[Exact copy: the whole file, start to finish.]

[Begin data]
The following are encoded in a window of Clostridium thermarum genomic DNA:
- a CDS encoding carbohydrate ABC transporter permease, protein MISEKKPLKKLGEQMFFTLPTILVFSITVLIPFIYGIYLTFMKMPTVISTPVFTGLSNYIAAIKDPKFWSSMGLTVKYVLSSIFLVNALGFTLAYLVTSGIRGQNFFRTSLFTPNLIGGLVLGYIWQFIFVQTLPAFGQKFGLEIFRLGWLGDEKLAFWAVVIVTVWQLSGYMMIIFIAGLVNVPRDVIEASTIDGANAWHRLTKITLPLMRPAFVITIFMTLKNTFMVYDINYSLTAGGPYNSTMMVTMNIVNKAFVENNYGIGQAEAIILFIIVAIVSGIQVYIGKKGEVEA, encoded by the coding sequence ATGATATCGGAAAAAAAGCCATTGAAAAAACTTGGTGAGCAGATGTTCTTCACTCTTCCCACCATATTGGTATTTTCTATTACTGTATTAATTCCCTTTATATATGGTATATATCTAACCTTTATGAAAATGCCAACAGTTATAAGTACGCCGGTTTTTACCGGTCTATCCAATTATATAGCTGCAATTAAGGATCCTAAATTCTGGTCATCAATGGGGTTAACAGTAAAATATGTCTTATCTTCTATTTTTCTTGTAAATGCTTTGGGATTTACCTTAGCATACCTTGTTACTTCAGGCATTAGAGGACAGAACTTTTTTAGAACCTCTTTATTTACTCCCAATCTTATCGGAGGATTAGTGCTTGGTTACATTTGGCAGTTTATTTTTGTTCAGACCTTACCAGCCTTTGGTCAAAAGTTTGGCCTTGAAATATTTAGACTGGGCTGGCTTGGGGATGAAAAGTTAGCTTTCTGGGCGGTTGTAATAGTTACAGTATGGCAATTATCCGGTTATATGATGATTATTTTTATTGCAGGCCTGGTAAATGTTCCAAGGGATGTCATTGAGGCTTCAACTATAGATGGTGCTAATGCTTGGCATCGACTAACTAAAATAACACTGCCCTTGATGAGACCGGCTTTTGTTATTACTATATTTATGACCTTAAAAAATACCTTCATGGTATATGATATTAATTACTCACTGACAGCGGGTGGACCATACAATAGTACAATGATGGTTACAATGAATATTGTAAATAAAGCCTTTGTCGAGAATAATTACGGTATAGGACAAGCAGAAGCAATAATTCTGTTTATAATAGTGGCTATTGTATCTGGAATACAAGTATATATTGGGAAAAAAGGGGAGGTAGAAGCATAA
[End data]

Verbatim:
The following are encoded in a window of Clostridium thermarum genomic DNA:
- a CDS encoding carbohydrate ABC transporter permease, protein MISEKKPLKKLGEQMFFTLPTILVFSITVLIPFIYGIYLTFMKMPTVISTPVFTGLSNYIAAIKDPKFWSSMGLTVKYVLSSIFLVNALGFTLAYLVTSGIRGQNFFRTSLFTPNLIGGLVLGYIWQFIFVQTLPAFGQKFGLEIFRLGWLGDEKLAFWAVVIVTVWQLSGYMMIIFIAGLVNVPRDVIEASTIDGANAWHRLTKITLPLMRPAFVITIFMTLKNTFMVYDINYSLTAGGPYNSTMMVTMNIVNKAFVENNYGIGQAEAIILFIIVAIVSGIQVYIGKKGEVEA, encoded by the coding sequence ATGATATCGGAAAAAAAGCCATTGAAAAAACTTGGTGAGCAGATGTTCTTCACTCTTCCCACCATATTGGTATTTTCTATTACTGTATTAATTCCCTTTATATATGGTATATATCTAACCTTTATGAAAATGCCAACAGTTATAAGTACGCCGGTTTTTACCGGTCTATCCAATTATATAGCTGCAATTAAGGATCCTAAATTCTGGTCATCAATGGGGTTAACAGTAAAATATGTCTTATCTTCTATTTTTCTTGTAAATGCTTTGGGATTTACCTTAGCATACCTTGTTACTTCAGGCATTAGAGGACAGAACTTTTTTAGAACCTCTTTATTTACTCCCAATCTTATCGGAGGATTAGTGCTTGGTTACATTTGGCAGTTTATTTTTGTTCAGACCTTACCAGCCTTTGGTCAAAAGTTTGGCCTTGAAATATTTAGACTGGGCTGGCTTGGGGATGAAAAGTTAGCTTTCTGGGCGGTTGTAATAGTTACAGTATGGCAATTATCCGGTTATATGATGATTATTTTTATTGCAGGCCTGGTAAATGTTCCAAGGGATGTCATTGAGGCTTCAACTATAGATGGTGCTAATGCTTGGCATCGACTAACTAAAATAACACTGCCCTTGATGAGACCGGCTTTTGTTATTACTATATTTATGACCTTAAAAAATACCTTCATGGTATATGATATTAATTACTCACTGACAGCGGGTGGACCATACAATAGTACAATGATGGTTACAATGAATATTGTAAATAAAGCCTTTGTCGAGAATAATTACGGTATAGGACAAGCAGAAGCAATAATTCTGTTTATAATAGTGGCTATTGTATCTGGAATACAAGTATATATTGGGAAAAAAGGGGAGGTAGAAGCATAA